After the invasion of Ethiopia, both ships were used to transport war materials and later troops to Spain (Corpo Truppe Volontarie), where the fascist regime was supporting Franco and the Falangist forces engaged in the Civil War.

RNO Toscana in service in 1942 (Immage Credit Ing.Maurizio Eliseo)
RNO Toscana in service in 1942 (Image Credit: Ing.Maurizio Eliseo)

The plan devised by Supermarina consisted in transforming Toscana and Sicilia into hospital ships, in this way it would be possible to recover the two ships by evading the naval blockade and to strengthen the fleet of hospital ships that were subjected to intense service on two war fronts.

First, it was necessary to credibly convert troop ships into floating hospitals in a way that could withstand rigorous inspection. In Portolago (Lakki) there was an Arsenal of the Navy, San Giorgio Arsenal, which was able to carry out the roughest part of the transformation.

Medical Directors Colonel La Gamba (Sicilia) and Colonel Marcone (Toscana) were sent to Leros by plane, as well as a fair number of navy nurses and medical supplies. The work, under the direction of the medical officers, proceeded rapidly also because the situation of the hospital ships had become truly worrying.

RNO Sicilia in service 1941, sailing from Durazzo to Brindisi with a full load of wounded soldiers (Immage Credit Ing.Maurizio Eliseo)
RNO Sicilia in service 1941, sailing from Durazzo to Brindisi with a full load of wounded soldiers, during the Greco-Italian War (Image Credit: Ing.Maurizio Eliseo)

On January 8, 1941, hospital ship RNO Arno was hit by a bomb, which caused serious damage on board, and it was necessary to send it to Genoa for repairs in the shipyard.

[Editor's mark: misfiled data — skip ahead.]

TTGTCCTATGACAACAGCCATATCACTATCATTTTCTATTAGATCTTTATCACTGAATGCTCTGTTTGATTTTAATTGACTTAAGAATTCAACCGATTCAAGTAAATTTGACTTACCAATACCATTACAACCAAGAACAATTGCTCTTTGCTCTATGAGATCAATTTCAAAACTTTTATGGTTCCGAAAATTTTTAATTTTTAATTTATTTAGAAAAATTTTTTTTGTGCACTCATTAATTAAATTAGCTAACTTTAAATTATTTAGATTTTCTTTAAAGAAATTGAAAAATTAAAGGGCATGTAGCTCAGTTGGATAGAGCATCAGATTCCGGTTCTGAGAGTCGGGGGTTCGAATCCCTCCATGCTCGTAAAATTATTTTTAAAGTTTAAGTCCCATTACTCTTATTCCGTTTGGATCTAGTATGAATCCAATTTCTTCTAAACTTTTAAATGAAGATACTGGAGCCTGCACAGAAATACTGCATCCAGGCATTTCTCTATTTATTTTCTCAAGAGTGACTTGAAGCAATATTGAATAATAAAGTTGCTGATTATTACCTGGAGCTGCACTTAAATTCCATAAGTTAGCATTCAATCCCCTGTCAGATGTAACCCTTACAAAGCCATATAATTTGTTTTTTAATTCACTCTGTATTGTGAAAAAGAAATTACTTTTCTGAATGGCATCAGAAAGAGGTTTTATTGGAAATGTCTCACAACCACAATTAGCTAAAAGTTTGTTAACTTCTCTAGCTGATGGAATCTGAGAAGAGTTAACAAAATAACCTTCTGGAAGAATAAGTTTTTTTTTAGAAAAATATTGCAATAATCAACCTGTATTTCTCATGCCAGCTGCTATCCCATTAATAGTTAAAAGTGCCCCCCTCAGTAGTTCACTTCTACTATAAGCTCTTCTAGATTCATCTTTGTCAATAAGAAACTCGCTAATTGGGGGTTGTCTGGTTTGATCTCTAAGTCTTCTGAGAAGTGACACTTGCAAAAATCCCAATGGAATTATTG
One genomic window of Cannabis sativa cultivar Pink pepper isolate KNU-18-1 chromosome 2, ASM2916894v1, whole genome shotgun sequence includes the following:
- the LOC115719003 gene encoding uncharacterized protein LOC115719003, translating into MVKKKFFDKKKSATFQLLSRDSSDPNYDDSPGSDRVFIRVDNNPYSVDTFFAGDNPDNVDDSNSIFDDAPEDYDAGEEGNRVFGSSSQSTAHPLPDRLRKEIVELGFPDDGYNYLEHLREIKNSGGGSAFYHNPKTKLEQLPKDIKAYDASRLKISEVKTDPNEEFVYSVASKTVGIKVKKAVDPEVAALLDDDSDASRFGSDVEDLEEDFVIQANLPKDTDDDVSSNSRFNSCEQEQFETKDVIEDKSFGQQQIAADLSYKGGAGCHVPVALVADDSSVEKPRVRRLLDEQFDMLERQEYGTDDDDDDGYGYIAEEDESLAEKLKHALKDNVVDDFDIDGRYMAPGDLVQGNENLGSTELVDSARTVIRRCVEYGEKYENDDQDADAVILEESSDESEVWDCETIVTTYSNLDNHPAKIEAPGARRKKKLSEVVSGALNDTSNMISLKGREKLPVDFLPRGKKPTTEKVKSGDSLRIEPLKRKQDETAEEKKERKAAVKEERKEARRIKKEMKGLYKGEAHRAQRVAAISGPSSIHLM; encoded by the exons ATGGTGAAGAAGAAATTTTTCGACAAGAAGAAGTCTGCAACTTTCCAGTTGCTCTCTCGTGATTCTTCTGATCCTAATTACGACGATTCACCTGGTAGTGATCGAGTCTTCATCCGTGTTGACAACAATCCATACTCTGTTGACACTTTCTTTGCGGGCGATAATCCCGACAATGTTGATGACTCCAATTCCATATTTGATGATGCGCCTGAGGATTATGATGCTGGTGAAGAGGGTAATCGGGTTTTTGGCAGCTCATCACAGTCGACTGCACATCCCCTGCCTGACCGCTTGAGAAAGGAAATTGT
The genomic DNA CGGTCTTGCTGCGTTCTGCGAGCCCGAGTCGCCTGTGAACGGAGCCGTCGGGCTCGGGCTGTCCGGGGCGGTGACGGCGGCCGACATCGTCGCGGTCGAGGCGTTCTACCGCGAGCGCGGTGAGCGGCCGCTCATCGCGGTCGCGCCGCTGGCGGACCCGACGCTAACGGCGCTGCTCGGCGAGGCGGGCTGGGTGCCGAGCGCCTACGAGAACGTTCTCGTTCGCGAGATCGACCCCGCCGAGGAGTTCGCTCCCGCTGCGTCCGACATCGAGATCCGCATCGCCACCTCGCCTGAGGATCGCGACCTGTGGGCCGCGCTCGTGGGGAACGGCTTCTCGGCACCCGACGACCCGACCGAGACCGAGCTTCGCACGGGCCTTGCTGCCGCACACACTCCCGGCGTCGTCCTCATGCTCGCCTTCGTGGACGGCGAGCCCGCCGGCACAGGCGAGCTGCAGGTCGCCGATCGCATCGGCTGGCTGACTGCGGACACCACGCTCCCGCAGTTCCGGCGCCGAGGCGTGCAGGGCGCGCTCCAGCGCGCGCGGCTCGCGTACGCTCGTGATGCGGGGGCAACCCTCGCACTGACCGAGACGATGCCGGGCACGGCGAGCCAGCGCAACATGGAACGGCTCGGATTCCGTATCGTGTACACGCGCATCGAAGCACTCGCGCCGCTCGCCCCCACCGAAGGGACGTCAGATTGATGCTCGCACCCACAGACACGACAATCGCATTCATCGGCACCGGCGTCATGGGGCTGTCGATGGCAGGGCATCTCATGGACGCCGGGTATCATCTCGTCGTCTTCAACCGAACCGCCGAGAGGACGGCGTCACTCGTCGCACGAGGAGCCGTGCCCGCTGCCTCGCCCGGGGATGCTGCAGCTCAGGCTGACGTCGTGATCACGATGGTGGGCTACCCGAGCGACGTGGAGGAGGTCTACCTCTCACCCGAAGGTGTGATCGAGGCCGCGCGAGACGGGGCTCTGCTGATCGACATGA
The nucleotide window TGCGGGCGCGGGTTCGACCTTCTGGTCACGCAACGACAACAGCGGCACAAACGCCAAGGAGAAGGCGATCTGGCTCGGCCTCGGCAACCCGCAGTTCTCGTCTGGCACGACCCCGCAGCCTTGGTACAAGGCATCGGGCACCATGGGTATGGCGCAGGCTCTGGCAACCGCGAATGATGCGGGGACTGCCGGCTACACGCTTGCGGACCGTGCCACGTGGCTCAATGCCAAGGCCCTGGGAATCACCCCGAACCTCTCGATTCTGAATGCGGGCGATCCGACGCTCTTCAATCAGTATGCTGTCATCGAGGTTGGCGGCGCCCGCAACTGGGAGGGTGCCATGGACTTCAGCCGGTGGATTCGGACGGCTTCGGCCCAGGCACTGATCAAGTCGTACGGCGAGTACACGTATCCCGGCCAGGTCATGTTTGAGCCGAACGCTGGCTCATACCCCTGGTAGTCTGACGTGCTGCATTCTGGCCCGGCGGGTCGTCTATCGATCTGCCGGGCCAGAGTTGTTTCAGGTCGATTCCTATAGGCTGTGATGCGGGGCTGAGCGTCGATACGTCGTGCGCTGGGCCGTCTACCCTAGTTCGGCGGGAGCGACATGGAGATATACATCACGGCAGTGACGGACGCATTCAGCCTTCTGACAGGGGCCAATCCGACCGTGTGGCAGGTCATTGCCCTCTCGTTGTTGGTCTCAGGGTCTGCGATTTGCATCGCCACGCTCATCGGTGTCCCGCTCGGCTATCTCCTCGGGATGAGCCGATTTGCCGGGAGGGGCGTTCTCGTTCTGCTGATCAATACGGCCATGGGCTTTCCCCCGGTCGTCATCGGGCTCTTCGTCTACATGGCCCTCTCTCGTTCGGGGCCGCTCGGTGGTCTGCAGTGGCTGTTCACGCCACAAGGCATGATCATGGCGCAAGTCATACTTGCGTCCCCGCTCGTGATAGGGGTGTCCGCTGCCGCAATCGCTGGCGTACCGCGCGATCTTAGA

On February 17, 1941, RNO Tevere was sunk by a magnetic mine in the port of Tripoli.

On March 14, 1941, RNO Po was torpedoed and sank in front of Valona (Avlona, in Albania).

Such heavy losses made the entry into service of Toscana and Sicilia even more urgent.

The Italian government had regularly registered them with the International Committee of the Red Cross in Geneva.

At the end of January the Vettor Pisani motor ship arrived in Lakki, carrying medical equipment needed to complete the ships that were being refurbished.

The work on board of the ships proceeded quickly with the demolition of the wooden troop quarters to transform the rooms below deck into medical warehouses, pharmacy, operating room and medical, surgery and isolation wards.

RNO Sicilia scuttled in Naples Harbour (Immage Credit Ing.Maurizio Eliseo)
RNO Sicilia scuttled in Naples Harbour (Image Credit: Ing.Maurizio Eliseo)

The ships were painted white with the typical green line 1.5 meters high and the red crosses on the hull and funnel as expected for hospital ships. The lifeboats were also painted in a similar way. The total number of lifeboats was reduced due to the reduced capacity of the ships (as a troop transport carried up to 2200 soldier, hospital ship had 750 berths).